Consequences if SLR is not maintained-
In India, every bank is supposed to maintain SLR. To ensure its maintenance, banks have to report their latest Net Demand and Time liabilities to RBI every fortnight Friday. If not maintained, RBI imposes a penalty of 3% over the bank’s interest rate annually. In case of defaulting on the next working days too will lead to a penalty of 5%.
Determination of correct SLR level:
Banks have a specific component called risk capital. It includes funds used for high risk, high reward investment. It is crucial to invest in it wisely. This can result in a massive amount of gain or loss. So, the correct level of SLR would be equal to the level of the risk capital of any bank.
Reasons for the introduction of monetary policies:
- Monetary policies help to keep prices in the economy stable and assists in economic development
- It helps to increase bank credit as well as regulate financial supply so that the bank’s output is not affected. These monetary policies help to ensure that banks can meet their credit requirements.
- The monetary policy checks the piling of money and inventories which results in the building up of sick units. To restrict this, the RBI makes sure that bank’s do not hold unused reserve.
- It helps the banks to be flexible. The RBI interferes in any bank’s operations only in the time of absolute need.
- The monetary policy aims at raising the output and improving the performance of fixed investments of banks which is done by restriction of unnecessary fixed investments.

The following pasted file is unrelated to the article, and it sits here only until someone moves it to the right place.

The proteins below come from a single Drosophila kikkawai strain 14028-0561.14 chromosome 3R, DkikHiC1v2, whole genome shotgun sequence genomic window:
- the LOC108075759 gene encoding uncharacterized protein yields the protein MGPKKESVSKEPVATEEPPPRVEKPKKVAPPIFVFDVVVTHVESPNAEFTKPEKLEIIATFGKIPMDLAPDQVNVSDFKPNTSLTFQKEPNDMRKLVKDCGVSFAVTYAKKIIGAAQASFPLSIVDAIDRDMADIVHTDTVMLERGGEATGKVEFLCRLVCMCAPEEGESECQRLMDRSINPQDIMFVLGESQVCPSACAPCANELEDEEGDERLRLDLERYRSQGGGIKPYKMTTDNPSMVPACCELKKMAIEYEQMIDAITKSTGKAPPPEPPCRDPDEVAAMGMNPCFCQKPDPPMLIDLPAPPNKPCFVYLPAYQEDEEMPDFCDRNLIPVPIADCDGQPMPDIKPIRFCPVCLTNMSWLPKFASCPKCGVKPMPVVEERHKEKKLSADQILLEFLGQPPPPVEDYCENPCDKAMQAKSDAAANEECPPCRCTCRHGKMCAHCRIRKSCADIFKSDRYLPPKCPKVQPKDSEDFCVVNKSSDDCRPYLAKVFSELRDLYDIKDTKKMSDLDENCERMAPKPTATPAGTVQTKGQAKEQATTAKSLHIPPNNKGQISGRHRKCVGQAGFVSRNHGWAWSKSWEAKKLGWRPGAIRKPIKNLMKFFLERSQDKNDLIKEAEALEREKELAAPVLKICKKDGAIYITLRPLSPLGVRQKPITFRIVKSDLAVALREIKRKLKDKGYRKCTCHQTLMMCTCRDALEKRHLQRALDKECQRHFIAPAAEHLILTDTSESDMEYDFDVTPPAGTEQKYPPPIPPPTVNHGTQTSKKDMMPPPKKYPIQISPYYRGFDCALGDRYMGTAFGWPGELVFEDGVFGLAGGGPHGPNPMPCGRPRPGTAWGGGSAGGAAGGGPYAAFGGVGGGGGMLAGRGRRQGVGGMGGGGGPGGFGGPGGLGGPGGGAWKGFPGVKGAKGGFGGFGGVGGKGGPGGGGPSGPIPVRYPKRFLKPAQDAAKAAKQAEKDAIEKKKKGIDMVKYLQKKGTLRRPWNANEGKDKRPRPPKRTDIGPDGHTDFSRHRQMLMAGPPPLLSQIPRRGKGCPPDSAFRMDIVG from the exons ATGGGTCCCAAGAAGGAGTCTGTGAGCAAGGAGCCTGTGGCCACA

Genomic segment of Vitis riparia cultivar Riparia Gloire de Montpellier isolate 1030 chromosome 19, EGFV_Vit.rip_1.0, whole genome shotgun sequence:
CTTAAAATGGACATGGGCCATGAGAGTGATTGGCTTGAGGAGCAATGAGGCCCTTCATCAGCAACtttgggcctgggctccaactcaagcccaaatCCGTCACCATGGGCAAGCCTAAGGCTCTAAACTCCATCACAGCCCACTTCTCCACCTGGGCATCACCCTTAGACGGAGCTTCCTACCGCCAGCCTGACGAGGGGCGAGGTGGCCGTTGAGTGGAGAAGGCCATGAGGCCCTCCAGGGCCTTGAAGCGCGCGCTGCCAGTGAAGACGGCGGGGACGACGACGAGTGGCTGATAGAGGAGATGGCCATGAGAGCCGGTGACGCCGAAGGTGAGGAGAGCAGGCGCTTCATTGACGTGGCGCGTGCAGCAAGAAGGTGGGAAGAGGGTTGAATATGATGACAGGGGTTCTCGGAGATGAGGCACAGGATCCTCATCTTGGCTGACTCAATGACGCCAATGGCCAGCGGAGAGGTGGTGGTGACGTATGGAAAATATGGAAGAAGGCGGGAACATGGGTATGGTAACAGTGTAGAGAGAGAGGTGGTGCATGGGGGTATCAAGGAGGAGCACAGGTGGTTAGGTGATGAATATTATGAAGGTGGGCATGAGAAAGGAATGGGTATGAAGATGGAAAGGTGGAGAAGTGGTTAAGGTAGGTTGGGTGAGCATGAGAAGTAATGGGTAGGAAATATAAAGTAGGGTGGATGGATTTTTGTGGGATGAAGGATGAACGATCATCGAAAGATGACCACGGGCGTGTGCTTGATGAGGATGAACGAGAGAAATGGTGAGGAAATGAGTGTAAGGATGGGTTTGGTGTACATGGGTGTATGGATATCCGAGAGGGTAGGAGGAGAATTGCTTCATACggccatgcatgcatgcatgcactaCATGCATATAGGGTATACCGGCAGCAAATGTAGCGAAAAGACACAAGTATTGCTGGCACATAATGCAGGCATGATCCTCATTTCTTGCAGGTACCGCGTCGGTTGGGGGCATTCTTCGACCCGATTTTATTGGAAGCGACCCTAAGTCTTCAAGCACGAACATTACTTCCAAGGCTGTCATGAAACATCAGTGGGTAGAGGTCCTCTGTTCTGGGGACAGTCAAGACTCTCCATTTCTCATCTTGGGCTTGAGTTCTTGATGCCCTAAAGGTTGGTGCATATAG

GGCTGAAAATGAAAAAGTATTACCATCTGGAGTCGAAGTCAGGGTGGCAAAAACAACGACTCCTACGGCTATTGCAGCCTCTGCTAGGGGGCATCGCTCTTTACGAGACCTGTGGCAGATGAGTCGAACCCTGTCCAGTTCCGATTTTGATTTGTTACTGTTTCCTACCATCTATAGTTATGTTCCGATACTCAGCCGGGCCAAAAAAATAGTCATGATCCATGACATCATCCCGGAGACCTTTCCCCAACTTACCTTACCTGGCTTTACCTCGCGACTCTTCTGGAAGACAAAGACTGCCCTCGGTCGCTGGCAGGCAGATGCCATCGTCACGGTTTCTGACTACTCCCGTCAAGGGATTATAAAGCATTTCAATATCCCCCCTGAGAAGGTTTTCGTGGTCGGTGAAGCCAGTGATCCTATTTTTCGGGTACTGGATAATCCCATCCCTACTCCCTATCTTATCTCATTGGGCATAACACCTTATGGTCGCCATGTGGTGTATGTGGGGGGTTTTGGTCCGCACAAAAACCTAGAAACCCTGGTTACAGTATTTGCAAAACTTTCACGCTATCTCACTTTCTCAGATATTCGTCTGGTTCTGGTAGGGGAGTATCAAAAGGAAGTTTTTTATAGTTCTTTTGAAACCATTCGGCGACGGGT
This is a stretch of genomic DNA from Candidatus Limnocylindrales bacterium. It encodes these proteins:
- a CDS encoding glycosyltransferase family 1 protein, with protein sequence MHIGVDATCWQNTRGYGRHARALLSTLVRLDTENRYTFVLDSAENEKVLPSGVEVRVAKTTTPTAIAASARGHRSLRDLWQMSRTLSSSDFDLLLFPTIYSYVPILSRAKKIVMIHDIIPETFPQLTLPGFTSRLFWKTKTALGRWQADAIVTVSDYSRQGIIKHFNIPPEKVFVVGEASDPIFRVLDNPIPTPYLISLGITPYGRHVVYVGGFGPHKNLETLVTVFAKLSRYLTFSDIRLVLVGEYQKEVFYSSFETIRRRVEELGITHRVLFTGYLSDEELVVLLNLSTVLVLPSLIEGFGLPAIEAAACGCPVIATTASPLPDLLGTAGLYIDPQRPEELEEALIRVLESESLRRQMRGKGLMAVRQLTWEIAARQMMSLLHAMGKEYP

It is essential that these assets are reserved in a non-cash form which could be bonds, precious metals, and other government-approved securities.
- The RBI has decided to reduce SLR, the part of funds which banks are required to reserve in treasury bills and other instruments, by 0.25% every quarter starting from January.
- The steady reduction in statutory liquidity ratio (SLR) will continue till it reaches 18%. The current SLR is 19.5%.
- This may release funds locked in government securities and add to lendable liquidity
- The RBI has settled the key repo rate unchanged at 6.50%. It also cut the retail inflation projection to range between 2.7-3.2% during the second half of the current financial year.
Difference between SLR and CRR
|It deals with all the liquid assets including both cash and gold reserves||It deals with only cash reserves|
|Banks receive interest on SLR reserves||Banks earn no Interest on it.|
|The primary purpose is to control the bank’s ability for credit expansion||The primary purpose is to control liquidity in the banking system|
|Reserve is held with the bank itself, which they need to keep in liquid asset form||Reserves are maintained by RBI|
Reason for imposing SLR
The main reason behind SLR is to keep the banks’ safe from becoming a sick unit. Financial activity with any third person is a risky affair. In order to protect banks from any risk of getting sick, RBI imposes SLR and keeps a small amount of fund safe with it. You may wonder how SLR help in economic development. it has promoted and improved the debt management programme of the Indian government. This programme help banks’ to offer loans to all sectors of the economy.